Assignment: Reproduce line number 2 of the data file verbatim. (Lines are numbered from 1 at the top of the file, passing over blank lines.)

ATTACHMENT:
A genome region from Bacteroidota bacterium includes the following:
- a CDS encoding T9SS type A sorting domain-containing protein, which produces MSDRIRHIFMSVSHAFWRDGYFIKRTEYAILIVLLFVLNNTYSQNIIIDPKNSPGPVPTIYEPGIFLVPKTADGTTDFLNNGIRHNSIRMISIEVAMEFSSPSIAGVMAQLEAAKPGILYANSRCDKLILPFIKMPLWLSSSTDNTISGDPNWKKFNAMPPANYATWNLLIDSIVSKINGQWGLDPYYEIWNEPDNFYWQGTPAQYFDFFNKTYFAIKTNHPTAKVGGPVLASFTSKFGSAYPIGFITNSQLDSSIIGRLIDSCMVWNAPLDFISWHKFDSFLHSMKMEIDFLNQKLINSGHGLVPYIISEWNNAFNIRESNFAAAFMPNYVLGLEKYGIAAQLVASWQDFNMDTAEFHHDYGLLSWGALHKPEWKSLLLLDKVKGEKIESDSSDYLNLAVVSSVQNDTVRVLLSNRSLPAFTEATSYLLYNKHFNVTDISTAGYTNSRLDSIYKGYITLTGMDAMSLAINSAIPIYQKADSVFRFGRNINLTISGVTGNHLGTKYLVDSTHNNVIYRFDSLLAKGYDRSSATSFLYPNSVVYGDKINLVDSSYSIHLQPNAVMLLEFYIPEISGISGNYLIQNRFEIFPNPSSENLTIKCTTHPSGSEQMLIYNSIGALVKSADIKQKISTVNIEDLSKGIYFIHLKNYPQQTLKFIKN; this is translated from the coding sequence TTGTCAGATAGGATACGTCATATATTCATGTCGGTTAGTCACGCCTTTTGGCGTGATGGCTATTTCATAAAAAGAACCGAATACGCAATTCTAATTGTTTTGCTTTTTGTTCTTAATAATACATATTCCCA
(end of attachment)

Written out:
- a CDS encoding T9SS type A sorting domain-containing protein, which produces MSDRIRHIFMSVSHAFWRDGYFIKRTEYAILIVLLFVLNNTYSQNIIIDPKNSPGPVPTIYEPGIFLVPKTADGTTDFLNNGIRHNSIRMISIEVAMEFSSPSIAGVMAQLEAAKPGILYANSRCDKLILPFIKMPLWLSSSTDNTISGDPNWKKFNAMPPANYATWNLLIDSIVSKINGQWGLDPYYEIWNEPDNFYWQGTPAQYFDFFNKTYFAIKTNHPTAKVGGPVLASFTSKFGSAYPIGFITNSQLDSSIIGRLIDSCMVWNAPLDFISWHKFDSFLHSMKMEIDFLNQKLINSGHGLVPYIISEWNNAFNIRESNFAAAFMPNYVLGLEKYGIAAQLVASWQDFNMDTAEFHHDYGLLSWGALHKPEWKSLLLLDKVKGEKIESDSSDYLNLAVVSSVQNDTVRVLLSNRSLPAFTEATSYLLYNKHFNVTDISTAGYTNSRLDSIYKGYITLTGMDAMSLAINSAIPIYQKADSVFRFGRNINLTISGVTGNHLGTKYLVDSTHNNVIYRFDSLLAKGYDRSSATSFLYPNSVVYGDKINLVDSSYSIHLQPNAVMLLEFYIPEISGISGNYLIQNRFEIFPNPSSENLTIKCTTHPSGSEQMLIYNSIGALVKSADIKQKISTVNIEDLSKGIYFIHLKNYPQQTLKFIKN; this is translated from the coding sequence TTGTCAGATAGGATACGTCATATATTCATGTCGGTTAGTCACGCCTTTTGGCGTGATGGCTATTTCATAAAAAGAACCGAATACGCAATTCTAATTGTTTTGCTTTTTGTTCTTAATAATACATATTCCCA